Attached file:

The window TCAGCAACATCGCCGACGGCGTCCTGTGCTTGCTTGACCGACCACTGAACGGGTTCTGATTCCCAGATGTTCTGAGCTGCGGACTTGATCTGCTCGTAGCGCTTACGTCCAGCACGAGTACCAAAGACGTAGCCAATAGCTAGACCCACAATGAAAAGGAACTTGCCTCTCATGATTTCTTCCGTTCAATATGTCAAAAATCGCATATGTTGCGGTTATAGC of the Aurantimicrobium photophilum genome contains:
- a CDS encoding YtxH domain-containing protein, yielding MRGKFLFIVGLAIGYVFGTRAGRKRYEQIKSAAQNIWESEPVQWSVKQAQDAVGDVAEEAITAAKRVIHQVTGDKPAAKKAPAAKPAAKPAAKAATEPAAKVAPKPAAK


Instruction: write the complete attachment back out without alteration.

The window TCAGCAACATCGCCGACGGCGTCCTGTGCTTGCTTGACCGACCACTGAACGGGTTCTGATTCCCAGATGTTCTGAGCTGCGGACTTGATCTGCTCGTAGCGCTTACGTCCAGCACGAGTACCAAAGACGTAGCCAATAGCTAGACCCACAATGAAAAGGAACTTGCCTCTCATGATTTCTTCCGTTCAATATGTCAAAAATCGCATATGTTGCGGTTATAGC of the Aurantimicrobium photophilum genome contains:
- a CDS encoding YtxH domain-containing protein, yielding MRGKFLFIVGLAIGYVFGTRAGRKRYEQIKSAAQNIWESEPVQWSVKQAQDAVGDVAEEAITAAKRVIHQVTGDKPAAKKAPAAKPAAKPAAKAATEPAAKVAPKPAAK